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Should Statewide Sexual Assault Kit Tracking Be Optional?

Arizona launched statewide sexual assault evidence kit tracking software in 2019. But Phoenix, the largest city in the state, has opted out of using it. The agency now faces a new sexual assault evidence backlog.

A police officer writing on a small handheld clipboard.
In 2016, Arizona had a sexual assault evidence problem. The state didn’t know how many of the forensic kits containing swabs, test tubes and evidence collection envelopes obtained from survivors at medical facilities were actually sent in for lab testing, or how many kits had yet to be processed.

A task force was assembled to get answers, revealing a backlog of 6,424 sexual assault evidence kits sitting on evidence shelves at law enforcement agencies. A large majority of the unsubmitted kits were located in the state’s main population center, Maricopa County.
State and federal funding was used to test the previously unsubmitted kits, and in 2021 the Joyful Heart Foundation, a nonprofit that advocates for sexual assault investigation reform, reported that Arizona had cleared the backlog.

The state also created mandated reporting requirements, forcing agencies to annually report the number of sexual assault kits they received, how many were submitted to labs for analysis, as well as how many kits weren’t submitted and why.

To aid compliance and increase transparency for survivors, Arizona implemented sexual assault evidence tracking software, the STACS DNA Track-Kit, in 2019 through non-legislative means.

The technology is actively used in 12 other states, and tracks every rape kit from the time it’s collected at a medical facility to the point it’s transferred to a DNA lab for testing. A web portal allows medical staff, investigators, prosecutors and survivors to log in and track the location and status of the kit 24/7.

In 2021, the system was used by 236 sexual assault survivors to track the progress of their kit.

The tracking system’s cost, more than $330,000 annually, is funded through the Arizona Department of Public Safety’s crime lab annual budget. It’s the second most expensive “critical” software used by AZDPS.
While Track-Kit is free for the state’s law enforcement agencies to use, there’s no law requiring agencies to use it, and some departments have opted out of using the program.

The most recent state report from 2021 cited that the Phoenix Police Department and the Mesa Police Department chose not to use Track-Kit, instead tracking kits internally to provide the state an annual report. As the two agencies received a significant portion of sexual assault kits, the Track-Kit portal only provided tracking technology for about 55 percent of kits created in the state that year.
Arizona hasn’t published a more recent sexual assault evidence kit annual survey since 2021, but a Mesa Police Department media representative wrote to Government Technology in an email that the agency started using Track-Kit at the end of 2021, adding that “it was always our goal to utilize the system,” but did not provide any further information about the reason for launching the system more than a year after nearly every other agency in the state.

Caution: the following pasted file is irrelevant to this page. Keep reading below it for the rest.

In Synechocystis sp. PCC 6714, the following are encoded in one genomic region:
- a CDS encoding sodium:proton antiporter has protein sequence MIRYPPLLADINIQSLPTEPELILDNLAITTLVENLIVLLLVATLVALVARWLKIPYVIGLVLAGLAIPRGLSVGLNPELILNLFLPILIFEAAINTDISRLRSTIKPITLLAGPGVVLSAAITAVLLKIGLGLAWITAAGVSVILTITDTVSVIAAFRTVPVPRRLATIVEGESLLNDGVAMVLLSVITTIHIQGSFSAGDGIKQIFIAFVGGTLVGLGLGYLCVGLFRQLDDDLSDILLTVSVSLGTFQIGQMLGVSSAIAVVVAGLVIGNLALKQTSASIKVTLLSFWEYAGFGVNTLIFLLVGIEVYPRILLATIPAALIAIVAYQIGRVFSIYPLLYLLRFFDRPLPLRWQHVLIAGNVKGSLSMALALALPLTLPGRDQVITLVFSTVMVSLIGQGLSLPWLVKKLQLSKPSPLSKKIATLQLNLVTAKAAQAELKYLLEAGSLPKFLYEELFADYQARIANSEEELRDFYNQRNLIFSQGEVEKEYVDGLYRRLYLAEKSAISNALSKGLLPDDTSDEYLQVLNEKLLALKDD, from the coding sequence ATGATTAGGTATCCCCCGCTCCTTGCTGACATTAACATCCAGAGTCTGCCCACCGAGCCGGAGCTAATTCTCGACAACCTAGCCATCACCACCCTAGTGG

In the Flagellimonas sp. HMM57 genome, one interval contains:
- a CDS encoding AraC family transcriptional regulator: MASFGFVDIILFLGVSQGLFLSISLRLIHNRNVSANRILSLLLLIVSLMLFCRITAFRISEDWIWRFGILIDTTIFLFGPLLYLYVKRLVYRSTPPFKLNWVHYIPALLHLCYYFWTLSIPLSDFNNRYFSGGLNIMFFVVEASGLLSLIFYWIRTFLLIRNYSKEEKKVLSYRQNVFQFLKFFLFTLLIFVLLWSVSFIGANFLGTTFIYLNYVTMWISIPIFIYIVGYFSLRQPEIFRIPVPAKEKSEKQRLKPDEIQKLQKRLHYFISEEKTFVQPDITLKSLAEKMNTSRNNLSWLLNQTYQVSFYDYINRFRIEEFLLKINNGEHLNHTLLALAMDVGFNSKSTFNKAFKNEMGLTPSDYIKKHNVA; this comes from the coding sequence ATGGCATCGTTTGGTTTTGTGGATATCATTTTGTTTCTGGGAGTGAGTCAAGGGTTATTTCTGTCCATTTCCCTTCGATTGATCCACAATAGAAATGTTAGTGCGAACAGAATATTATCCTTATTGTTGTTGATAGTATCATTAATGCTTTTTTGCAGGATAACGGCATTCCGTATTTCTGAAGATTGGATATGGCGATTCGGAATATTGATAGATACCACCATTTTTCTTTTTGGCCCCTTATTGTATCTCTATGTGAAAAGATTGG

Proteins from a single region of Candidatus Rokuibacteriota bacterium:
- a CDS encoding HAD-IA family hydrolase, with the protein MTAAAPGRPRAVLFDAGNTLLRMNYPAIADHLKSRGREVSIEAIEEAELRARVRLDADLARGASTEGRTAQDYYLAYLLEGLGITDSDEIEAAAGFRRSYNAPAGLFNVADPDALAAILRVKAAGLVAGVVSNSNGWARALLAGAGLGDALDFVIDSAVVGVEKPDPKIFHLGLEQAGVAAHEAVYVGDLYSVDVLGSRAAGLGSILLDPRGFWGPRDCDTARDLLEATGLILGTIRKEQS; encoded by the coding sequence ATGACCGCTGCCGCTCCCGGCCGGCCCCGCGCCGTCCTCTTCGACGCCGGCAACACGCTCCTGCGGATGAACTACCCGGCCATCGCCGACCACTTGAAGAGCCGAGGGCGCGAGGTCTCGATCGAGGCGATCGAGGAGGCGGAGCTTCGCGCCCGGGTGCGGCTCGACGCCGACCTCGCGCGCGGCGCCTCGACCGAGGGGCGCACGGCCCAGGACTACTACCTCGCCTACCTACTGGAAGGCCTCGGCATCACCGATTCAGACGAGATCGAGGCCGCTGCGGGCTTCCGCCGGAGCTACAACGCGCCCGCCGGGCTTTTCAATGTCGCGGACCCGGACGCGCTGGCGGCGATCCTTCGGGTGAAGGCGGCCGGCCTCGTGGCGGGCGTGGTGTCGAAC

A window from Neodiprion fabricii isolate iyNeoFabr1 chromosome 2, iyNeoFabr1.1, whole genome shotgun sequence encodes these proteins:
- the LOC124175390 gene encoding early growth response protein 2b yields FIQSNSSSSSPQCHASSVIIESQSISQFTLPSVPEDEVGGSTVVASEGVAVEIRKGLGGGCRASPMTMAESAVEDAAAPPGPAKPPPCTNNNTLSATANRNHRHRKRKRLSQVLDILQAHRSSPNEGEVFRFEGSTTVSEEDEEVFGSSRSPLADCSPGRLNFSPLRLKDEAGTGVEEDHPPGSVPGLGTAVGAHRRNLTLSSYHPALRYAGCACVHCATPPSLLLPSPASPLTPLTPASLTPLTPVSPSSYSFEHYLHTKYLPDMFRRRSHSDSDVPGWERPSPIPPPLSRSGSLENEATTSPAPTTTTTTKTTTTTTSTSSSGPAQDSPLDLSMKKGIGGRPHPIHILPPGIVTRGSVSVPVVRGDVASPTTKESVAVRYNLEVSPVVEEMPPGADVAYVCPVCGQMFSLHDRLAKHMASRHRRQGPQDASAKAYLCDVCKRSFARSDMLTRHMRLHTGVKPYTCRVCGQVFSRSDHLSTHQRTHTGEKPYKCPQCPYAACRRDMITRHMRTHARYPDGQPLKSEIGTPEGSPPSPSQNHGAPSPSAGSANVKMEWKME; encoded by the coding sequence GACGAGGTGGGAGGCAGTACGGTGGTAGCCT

The Phoenix Police Department still does not use the Track-Kit system, and now faces a new sexual assault backlog of 822 kits. Department representatives did not respond to Government Technology’s request for comment about why it has opted out of using the Track-Kit technology.

“I do think change has happened, I think we’ve made a difference. But it’s troubling, it’s very concerning that we have a backlog in Phoenix again,” said Brooke Fulton, director of sexual violence initiatives for the Arizona Coalition to End Sexual and Domestic Violence.

According to Fulton, when a survivor has a sexual assault evidence exam, if it’s for any other agency than the Phoenix Police Department, a state-issued forensic exam kit is used and the information is loaded into Track-Kit. If the incident occurred in Phoenix, medical staff use a Phoenix-provided evidence kit and don’t offer survivors a tracking system.

“It raises the question of, ‘Why is the entire state of Arizona not using the same process?’” added Fulton, who believes every survivor in the state should have the right to log in to the portal and track their evidence kit.

Arizona is not the only state where tracking systems are not mandated by law, according to data from the Joyful Heart Foundation. While 40 states have tracking systems in place or in development, eight states do not mandate that all law enforcement agencies use them.

“Everybody whose kit is in Phoenix, you don’t necessarily have the same rights as the survivors in the rest of the state. That’s where mandatory participation is really important, because you don’t really have a full system of transparency across the state of Arizona, because you don’t have full participation,” said Ilse Knecht, director of policy and advocacy for the Joyful Heart Foundation.
Nikki Davidson is a data reporter for Government Technology. She’s covered government and technology news as a video, newspaper, magazine and digital journalist for media outlets across the country. She’s based in Monterey, Calif.